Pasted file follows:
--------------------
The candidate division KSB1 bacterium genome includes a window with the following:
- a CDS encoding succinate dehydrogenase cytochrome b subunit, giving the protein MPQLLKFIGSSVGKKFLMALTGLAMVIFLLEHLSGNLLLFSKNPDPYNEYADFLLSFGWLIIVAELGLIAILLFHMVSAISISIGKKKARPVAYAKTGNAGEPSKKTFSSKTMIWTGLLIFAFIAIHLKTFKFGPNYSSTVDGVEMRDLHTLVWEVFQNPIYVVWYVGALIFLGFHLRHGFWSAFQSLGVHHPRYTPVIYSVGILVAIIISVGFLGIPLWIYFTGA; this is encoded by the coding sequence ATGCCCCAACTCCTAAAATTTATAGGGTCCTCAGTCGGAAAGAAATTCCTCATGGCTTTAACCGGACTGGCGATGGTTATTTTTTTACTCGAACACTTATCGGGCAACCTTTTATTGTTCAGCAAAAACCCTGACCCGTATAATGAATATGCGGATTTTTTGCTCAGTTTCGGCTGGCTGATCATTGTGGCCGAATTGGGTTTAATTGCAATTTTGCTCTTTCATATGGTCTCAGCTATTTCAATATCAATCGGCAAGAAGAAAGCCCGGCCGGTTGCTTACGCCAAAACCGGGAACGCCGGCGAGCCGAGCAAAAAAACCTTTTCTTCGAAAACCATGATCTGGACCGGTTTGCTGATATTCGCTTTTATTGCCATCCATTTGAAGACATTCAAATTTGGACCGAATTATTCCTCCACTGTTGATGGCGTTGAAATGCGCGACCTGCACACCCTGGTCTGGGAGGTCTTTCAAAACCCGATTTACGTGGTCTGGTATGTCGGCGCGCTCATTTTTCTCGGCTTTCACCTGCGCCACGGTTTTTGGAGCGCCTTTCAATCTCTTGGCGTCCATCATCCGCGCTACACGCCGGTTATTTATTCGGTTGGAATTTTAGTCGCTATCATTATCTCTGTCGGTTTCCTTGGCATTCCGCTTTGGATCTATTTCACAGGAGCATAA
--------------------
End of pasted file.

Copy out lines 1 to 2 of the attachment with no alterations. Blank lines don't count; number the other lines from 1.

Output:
The candidate division KSB1 bacterium genome includes a window with the following:
- a CDS encoding succinate dehydrogenase cytochrome b subunit, giving the protein MPQLLKFIGSSVGKKFLMALTGLAMVIFLLEHLSGNLLLFSKNPDPYNEYADFLLSFGWLIIVAELGLIAILLFHMVSAISISIGKKKARPVAYAKTGNAGEPSKKTFSSKTMIWTGLLIFAFIAIHLKTFKFGPNYSSTVDGVEMRDLHTLVWEVFQNPIYVVWYVGALIFLGFHLRHGFWSAFQSLGVHHPRYTPVIYSVGILVAIIISVGFLGIPLWIYFTGA; this is encoded by the coding sequence ATGCCCCAACTCCTAAAATTTATAGGGTCCTCAGTCGGAAAGAAATTCCTCATGGCTTTAACCGGACTGGCGATGGTTATTTTTTTACTCGAACACTTATCGGGCAACCTTTTATTGTTCAGCAAAAACCCTGACCCGTATAATGAATATGCGGATTTTTTGCTCAGTTTCGGCTGGCTGATCATTGTGGCCGAATTGGGTTTAATTGCAATTTTGCTCTTTCATATGGTCTCAGCTATTTCAATATCAATCGGCAAGAAGAAAGCCCGGCCGGTTGCTTACGCCAAAACCGGGAACGCCGGCGAGCCGAGCAAAAAAACCTTTTCTTCGAAAACCATGATCTGGACCGGTTTGCTGATATTCGCTTTTATTGCCATCCATTTGAAGACATTCAAATTTGGACCGAATTATTCCTCCACTGTTGATGGCGTTGAAATGCGCGACCTGCACACCCTGGTCTGGGAGGTCTTTCAAAACCCGATTTACGTGGTCTGGTATGTCGGCGCGCTCATTTTTCTCGGCTTTCACCTGCGCCACGGTTTTTGGAGCGCCTTTCAATCTCTTGGCGTCCATCATCCGCGCTACACGCCGGTTATTTATTCGGTTGGAATTTTAGTCGCTATCATTATCTCTGTCGGTTTCCTTGGCATTCCGCTTTGGATCTATTTCACAGGAGCATAA